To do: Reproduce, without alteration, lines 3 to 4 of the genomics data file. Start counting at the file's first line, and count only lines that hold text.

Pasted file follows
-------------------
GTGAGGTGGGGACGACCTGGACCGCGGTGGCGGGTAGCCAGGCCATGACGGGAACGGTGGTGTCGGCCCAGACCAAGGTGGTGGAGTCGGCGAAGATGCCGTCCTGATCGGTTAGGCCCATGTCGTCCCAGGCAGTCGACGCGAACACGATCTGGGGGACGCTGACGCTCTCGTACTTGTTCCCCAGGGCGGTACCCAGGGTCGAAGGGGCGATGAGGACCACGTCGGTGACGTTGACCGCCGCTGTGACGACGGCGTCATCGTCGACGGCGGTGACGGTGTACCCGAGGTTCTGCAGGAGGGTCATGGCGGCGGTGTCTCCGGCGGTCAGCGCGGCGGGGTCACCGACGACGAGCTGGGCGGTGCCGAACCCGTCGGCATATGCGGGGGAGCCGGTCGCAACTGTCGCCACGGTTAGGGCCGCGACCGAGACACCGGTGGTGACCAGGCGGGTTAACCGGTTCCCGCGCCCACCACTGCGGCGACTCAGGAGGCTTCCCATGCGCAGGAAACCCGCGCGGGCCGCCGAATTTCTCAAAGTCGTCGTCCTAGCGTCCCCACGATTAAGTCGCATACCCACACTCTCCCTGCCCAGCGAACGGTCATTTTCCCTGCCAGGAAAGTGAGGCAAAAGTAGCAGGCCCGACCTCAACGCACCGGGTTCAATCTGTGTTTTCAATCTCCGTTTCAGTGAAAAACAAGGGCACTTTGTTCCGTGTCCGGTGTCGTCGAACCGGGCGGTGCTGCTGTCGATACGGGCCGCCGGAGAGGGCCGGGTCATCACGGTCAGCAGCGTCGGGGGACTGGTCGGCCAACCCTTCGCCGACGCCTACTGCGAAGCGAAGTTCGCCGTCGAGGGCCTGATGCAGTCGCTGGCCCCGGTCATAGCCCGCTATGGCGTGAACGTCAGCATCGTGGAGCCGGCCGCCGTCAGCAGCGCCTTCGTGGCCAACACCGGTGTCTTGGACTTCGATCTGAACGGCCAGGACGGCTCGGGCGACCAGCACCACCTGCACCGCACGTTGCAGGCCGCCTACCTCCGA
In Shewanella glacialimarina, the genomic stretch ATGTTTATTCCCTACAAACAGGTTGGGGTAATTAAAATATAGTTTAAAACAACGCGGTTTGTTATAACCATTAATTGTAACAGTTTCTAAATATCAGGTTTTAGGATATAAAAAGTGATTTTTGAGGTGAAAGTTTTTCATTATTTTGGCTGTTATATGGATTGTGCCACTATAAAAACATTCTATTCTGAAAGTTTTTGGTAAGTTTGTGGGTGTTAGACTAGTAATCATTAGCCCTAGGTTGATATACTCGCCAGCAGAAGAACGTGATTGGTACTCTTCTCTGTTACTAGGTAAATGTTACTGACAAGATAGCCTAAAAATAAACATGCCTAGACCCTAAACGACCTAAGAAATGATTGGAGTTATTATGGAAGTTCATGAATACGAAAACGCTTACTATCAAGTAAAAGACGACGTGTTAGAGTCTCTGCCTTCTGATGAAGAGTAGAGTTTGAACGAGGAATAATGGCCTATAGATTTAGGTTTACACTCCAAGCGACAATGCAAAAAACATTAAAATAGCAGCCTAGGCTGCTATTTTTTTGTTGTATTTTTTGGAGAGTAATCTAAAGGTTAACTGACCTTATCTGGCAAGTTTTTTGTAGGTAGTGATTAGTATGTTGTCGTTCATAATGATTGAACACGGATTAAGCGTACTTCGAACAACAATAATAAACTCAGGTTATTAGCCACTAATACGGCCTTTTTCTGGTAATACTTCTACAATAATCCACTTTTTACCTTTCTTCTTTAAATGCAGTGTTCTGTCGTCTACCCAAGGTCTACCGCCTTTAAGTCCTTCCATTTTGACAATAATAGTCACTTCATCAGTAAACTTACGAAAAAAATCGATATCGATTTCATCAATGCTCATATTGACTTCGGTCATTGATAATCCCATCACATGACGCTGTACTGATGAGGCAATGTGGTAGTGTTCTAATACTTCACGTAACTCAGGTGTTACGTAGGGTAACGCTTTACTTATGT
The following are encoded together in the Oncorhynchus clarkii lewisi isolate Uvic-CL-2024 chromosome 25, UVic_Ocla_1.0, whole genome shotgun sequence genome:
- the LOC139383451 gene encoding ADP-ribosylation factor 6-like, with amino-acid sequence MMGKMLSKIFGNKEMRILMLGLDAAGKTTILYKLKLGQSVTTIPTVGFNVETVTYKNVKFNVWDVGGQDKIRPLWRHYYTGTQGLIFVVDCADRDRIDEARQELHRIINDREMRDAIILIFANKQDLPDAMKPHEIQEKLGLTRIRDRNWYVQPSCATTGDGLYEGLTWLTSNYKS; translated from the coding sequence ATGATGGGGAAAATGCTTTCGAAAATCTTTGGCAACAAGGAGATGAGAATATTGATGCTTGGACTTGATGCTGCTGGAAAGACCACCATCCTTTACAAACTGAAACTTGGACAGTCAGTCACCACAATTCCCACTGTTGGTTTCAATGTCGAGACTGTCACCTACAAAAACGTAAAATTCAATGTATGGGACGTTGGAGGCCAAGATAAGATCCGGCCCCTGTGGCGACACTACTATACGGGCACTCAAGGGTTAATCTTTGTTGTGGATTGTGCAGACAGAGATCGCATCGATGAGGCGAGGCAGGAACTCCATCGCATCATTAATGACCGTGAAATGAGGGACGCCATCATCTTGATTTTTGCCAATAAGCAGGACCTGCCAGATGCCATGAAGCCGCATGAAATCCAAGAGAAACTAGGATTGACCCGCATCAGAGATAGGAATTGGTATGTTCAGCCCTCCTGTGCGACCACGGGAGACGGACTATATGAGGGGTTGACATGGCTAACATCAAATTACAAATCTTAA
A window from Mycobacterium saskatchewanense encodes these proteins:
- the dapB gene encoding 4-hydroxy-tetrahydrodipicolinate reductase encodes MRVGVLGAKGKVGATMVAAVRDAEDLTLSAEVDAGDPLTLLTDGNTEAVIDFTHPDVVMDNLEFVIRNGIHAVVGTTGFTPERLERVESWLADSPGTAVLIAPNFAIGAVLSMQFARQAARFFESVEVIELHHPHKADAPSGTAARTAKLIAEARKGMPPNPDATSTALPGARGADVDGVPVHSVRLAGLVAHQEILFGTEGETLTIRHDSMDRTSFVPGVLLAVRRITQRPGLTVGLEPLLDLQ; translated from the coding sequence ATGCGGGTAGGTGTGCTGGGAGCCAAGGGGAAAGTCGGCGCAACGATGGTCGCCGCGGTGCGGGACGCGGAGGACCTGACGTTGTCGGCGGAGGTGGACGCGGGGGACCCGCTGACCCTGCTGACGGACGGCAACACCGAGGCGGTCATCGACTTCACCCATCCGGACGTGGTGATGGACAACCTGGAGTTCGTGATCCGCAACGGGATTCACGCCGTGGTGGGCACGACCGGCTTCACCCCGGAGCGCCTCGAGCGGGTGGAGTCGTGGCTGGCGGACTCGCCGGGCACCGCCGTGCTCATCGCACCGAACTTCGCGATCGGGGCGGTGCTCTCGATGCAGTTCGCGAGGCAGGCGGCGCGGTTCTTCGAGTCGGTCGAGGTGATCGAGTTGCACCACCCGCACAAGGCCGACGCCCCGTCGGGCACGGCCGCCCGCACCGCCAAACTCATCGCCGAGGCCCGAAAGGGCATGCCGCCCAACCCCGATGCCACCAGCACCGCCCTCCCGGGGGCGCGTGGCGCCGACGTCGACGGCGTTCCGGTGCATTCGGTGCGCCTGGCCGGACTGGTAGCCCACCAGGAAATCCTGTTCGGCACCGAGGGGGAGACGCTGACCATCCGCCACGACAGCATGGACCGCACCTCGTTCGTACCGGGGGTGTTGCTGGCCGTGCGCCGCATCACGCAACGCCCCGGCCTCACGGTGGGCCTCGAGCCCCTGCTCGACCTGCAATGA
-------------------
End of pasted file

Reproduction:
The following are encoded together in the Oncorhynchus clarkii lewisi isolate Uvic-CL-2024 chromosome 25, UVic_Ocla_1.0, whole genome shotgun sequence genome:
- the LOC139383451 gene encoding ADP-ribosylation factor 6-like, with amino-acid sequence MMGKMLSKIFGNKEMRILMLGLDAAGKTTILYKLKLGQSVTTIPTVGFNVETVTYKNVKFNVWDVGGQDKIRPLWRHYYTGTQGLIFVVDCADRDRIDEARQELHRIINDREMRDAIILIFANKQDLPDAMKPHEIQEKLGLTRIRDRNWYVQPSCATTGDGLYEGLTWLTSNYKS; translated from the coding sequence ATGATGGGGAAAATGCTTTCGAAAATCTTTGGCAACAAGGAGATGAGAATATTGATGCTTGGACTTGATGCTGCTGGAAAGACCACCATCCTTTACAAACTGAAACTTGGACAGTCAGTCACCACAATTCCCACTGTTGGTTTCAATGTCGAGACTGTCACCTACAAAAACGTAAAATTCAATGTATGGGACGTTGGAGGCCAAGATAAGATCCGGCCCCTGTGGCGACACTACTATACGGGCACTCAAGGGTTAATCTTTGTTGTGGATTGTGCAGACAGAGATCGCATCGATGAGGCGAGGCAGGAACTCCATCGCATCATTAATGACCGTGAAATGAGGGACGCCATCATCTTGATTTTTGCCAATAAGCAGGACCTGCCAGATGCCATGAAGCCGCATGAAATCCAAGAGAAACTAGGATTGACCCGCATCAGAGATAGGAATTGGTATGTTCAGCCCTCCTGTGCGACCACGGGAGACGGACTATATGAGGGGTTGACATGGCTAACATCAAATTACAAATCTTAA